The Lüneburg Kalkberg (not to be confused with the Segeberger Kalkberg) is the cap rock of a salt dome in the western part of the German town of Lüneburg. The Kalkberg was a gypsum mine during the middle ages, but is today a Naturschutzgebiet (nature reserve) and a common meeting place for city residents.
Composition and Geology
The Kalkberg is made up largely of gypsum (calcium sulphate) and comes from sediments that were deposited there around 250 million years ago by the Zechstein Sea. More recently (in geological terms), smaller disturbances have allowed the less dense Zechstein salts to flow together and force their way upwards into the younger, overlying rocks. Today these salts are near the earth's surface. Through this process, the more geologically-recent layers of rock around the rising mass of salt were deformed, shattered, and lifted; the initially horizontally-lying layers of salt were tilted and folded as they were rose upwards. Near the surface, the resulting salt dome was leached by groundwater, so that only the less readily-soluble elements remained behind, such as carbonates and sulphates. These are the compounds that make up the Kalkberg today, and can also be seen to protrude through the surface around Lüneburg.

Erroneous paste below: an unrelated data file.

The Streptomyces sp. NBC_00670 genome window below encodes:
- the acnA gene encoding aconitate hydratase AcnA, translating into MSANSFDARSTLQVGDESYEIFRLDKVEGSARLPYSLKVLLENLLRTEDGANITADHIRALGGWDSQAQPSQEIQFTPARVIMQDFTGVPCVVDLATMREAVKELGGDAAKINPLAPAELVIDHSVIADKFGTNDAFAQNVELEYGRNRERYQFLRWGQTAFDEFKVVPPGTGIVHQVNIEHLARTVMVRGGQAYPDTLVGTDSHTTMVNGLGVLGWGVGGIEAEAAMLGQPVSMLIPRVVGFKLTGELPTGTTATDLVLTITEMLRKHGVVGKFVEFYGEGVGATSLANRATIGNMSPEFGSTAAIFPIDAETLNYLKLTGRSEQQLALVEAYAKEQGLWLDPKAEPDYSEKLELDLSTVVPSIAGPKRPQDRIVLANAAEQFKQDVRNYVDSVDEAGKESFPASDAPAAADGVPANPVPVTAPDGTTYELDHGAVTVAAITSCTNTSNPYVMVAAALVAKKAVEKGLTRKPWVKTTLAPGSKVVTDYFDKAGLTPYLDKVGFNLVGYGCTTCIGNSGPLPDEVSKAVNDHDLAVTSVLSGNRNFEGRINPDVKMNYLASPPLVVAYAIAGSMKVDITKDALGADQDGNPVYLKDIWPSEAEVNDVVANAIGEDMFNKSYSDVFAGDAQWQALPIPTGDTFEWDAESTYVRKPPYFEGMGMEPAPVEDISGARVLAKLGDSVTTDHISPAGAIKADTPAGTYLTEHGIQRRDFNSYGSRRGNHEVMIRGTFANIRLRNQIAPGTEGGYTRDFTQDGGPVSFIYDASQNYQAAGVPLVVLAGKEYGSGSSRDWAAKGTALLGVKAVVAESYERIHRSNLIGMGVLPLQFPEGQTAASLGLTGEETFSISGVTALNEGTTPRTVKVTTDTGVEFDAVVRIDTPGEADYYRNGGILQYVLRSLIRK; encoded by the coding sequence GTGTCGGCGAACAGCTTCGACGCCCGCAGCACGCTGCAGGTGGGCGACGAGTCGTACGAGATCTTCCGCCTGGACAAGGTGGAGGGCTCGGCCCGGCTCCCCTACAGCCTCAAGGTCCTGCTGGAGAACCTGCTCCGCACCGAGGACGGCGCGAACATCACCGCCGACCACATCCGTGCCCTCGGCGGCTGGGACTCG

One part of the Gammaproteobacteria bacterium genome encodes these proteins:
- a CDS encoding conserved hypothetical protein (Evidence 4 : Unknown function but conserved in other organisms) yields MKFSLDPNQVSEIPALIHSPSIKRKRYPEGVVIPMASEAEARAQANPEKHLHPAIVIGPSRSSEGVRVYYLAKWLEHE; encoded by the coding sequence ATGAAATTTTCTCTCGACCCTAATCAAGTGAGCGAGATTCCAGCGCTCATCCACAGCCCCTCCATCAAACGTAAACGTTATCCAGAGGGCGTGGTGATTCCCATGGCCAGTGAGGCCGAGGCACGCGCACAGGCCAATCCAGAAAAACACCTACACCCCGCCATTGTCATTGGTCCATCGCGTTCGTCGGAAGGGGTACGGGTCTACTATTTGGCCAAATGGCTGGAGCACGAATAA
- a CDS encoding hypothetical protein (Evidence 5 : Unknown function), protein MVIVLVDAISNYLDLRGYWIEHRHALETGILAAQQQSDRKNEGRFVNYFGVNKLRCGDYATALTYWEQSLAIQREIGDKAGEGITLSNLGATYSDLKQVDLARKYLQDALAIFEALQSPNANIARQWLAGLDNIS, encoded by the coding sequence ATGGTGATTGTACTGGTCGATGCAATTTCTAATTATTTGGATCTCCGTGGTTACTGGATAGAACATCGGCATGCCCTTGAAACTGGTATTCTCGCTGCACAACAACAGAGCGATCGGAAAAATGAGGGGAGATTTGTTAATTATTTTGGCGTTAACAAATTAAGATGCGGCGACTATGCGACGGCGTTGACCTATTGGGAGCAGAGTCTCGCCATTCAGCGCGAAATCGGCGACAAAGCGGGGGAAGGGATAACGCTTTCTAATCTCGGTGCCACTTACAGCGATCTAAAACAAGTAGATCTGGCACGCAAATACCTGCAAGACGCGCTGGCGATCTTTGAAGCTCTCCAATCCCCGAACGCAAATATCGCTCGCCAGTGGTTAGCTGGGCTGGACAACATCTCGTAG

Today, the rock walls only have very sparse vegetation, attracting animals and plants typical of dry grassland habitats. On an area of 3.6 hectares (8.9 acres), one can find over 180 species of flowering plants, including several warmth-, light-, and chalk-loving types that otherwise grow only in south-central Europe. Several small caves are inhabited by bats.
Until February 1371, a castle stood on top of the Kalkberg from where the Principality of Lüneburg-Brunswick was governed. During the Lüneburg War of Succession, the castle on the Kalkberg was destroyed along with the nearby monastery.
The bulk of the Kalkberg has been quarried away over the centuries in order to use the gypsum as a building material. The former quarry is still recognizable from its steep, rugged walls. As a result of the depletion of the salt deposits and the increasing anhydrite content of the gypsum, the quarry was closed in 1923. Of particular geological interest are deposits of boracite and lüneburgite. Other minerals present include anhydrite, calcite, gypsum, halite, hematite, hydroglauberite, jarosite, kalistronite, lepidocrocite, pyrite, quartz, sylvite, syngenite and thenardite.
The Kalkberg still has a height of 56.3 m above sea level. Originally it was about 80 m high. The Lüneburg surveyor Eduard Schlöbcke helped turn the Kalkberg into one of the first German nature reserves in 1932.
- Eduard Schlöbcke: Der Kalkbergführer. 1000 Jahre Kalkberg und Gipsbruch in Lüneburg. Lüneburg 1928
- Gerhard Stein: Der Lüneburger Kalkberg im Wandel der Zeiten. in: Jahrbuch Naturwiss. Verein Fürstentum Lüneburg, Bd. 39, 247-258, Lüneburg 1992
- Erhard Poßin: Der Kalkberg, Bd. 4 der Lüneburger Hefte Hrsg.: Backsteinprojekt e.V., Lüneburg, 2008
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